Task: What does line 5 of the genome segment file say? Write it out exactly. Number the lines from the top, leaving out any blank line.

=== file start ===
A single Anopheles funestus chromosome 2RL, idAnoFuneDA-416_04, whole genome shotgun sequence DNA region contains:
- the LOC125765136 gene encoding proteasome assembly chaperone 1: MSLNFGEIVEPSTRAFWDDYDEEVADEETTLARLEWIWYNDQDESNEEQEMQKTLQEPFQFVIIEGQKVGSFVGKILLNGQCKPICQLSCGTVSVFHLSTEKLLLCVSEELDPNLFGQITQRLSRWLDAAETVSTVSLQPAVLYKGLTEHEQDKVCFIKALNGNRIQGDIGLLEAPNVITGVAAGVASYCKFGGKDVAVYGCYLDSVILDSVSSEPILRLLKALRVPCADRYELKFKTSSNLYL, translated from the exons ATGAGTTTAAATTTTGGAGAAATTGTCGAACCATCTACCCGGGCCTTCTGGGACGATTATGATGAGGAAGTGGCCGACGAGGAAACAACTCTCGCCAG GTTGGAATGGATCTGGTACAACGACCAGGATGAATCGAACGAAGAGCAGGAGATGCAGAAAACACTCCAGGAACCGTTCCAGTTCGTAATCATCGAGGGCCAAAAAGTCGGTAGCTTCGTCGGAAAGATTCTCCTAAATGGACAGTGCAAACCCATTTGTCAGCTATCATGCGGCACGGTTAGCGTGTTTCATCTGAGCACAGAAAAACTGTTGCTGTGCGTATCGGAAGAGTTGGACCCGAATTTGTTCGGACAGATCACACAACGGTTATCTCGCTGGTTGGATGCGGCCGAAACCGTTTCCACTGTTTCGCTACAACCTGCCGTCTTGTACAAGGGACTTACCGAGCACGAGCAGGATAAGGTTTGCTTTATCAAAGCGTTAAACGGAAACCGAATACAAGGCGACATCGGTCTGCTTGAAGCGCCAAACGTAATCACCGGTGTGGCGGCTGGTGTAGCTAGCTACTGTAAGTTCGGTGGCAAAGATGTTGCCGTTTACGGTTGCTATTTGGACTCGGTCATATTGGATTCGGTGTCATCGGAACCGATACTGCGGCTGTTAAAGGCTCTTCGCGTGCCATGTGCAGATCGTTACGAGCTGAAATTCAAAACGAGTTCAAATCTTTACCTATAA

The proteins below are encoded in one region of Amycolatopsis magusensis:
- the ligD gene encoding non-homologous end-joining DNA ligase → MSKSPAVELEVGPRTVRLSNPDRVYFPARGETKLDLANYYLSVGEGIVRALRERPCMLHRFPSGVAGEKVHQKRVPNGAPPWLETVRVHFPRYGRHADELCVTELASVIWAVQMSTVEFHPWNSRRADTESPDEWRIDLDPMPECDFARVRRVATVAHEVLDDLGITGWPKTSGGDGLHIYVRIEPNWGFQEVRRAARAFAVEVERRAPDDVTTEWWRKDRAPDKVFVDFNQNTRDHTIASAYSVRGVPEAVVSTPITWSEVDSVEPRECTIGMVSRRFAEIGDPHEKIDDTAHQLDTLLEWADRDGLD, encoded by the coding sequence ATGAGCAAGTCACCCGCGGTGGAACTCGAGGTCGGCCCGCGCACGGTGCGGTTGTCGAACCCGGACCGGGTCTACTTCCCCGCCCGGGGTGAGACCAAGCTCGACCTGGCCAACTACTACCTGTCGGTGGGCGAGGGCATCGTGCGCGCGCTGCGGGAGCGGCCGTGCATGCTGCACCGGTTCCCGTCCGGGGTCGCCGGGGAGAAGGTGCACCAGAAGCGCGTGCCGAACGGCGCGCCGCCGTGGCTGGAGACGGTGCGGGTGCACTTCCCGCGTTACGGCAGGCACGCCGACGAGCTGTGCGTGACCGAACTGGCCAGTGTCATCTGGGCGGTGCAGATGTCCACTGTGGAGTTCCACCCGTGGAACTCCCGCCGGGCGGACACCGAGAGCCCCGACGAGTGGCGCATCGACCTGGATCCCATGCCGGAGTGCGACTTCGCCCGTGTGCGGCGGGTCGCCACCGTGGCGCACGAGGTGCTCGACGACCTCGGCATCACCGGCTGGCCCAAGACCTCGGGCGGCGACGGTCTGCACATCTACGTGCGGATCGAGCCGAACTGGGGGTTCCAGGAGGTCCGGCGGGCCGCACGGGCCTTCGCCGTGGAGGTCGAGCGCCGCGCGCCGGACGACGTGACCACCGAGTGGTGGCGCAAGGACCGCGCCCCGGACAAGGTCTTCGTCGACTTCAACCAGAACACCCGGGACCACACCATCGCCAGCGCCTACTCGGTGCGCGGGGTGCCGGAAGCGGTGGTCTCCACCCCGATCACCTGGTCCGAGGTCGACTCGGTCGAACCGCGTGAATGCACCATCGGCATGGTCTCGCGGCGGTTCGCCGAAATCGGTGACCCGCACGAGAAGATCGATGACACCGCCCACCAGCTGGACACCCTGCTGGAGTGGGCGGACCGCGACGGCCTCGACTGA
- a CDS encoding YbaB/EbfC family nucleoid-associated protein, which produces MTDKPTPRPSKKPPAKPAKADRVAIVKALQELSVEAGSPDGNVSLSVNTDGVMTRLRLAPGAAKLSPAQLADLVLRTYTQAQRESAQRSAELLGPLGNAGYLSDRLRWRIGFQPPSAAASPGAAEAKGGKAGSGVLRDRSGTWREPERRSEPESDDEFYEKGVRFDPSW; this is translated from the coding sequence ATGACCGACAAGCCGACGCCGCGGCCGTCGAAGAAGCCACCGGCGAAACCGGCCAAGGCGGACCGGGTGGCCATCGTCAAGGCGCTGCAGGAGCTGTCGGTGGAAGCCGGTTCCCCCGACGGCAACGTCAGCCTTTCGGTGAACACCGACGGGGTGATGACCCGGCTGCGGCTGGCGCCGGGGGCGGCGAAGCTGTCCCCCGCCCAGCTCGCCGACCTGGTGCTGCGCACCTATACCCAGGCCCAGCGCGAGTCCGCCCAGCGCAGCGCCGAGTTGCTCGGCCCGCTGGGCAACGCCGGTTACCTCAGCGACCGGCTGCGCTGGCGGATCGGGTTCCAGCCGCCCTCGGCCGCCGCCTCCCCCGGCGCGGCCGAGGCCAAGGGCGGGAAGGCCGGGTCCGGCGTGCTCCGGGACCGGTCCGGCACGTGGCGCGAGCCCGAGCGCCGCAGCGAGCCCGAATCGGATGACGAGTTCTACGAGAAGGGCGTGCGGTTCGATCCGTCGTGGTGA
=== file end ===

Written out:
- a CDS encoding YbaB/EbfC family nucleoid-associated protein, which produces MTDKPTPRPSKKPPAKPAKADRVAIVKALQELSVEAGSPDGNVSLSVNTDGVMTRLRLAPGAAKLSPAQLADLVLRTYTQAQRESAQRSAELLGPLGNAGYLSDRLRWRIGFQPPSAAASPGAAEAKGGKAGSGVLRDRSGTWREPERRSEPESDDEFYEKGVRFDPSW; this is translated from the coding sequence ATGACCGACAAGCCGACGCCGCGGCCGTCGAAGAAGCCACCGGCGAAACCGGCCAAGGCGGACCGGGTGGCCATCGTCAAGGCGCTGCAGGAGCTGTCGGTGGAAGCCGGTTCCCCCGACGGCAACGTCAGCCTTTCGGTGAACACCGACGGGGTGATGACCCGGCTGCGGCTGGCGCCGGGGGCGGCGAAGCTGTCCCCCGCCCAGCTCGCCGACCTGGTGCTGCGCACCTATACCCAGGCCCAGCGCGAGTCCGCCCAGCGCAGCGCCGAGTTGCTCGGCCCGCTGGGCAACGCCGGTTACCTCAGCGACCGGCTGCGCTGGCGGATCGGGTTCCAGCCGCCCTCGGCCGCCGCCTCCCCCGGCGCGGCCGAGGCCAAGGGCGGGAAGGCCGGGTCCGGCGTGCTCCGGGACCGGTCCGGCACGTGGCGCGAGCCCGAGCGCCGCAGCGAGCCCGAATCGGATGACGAGTTCTACGAGAAGGGCGTGCGGTTCGATCCGTCGTGGTGA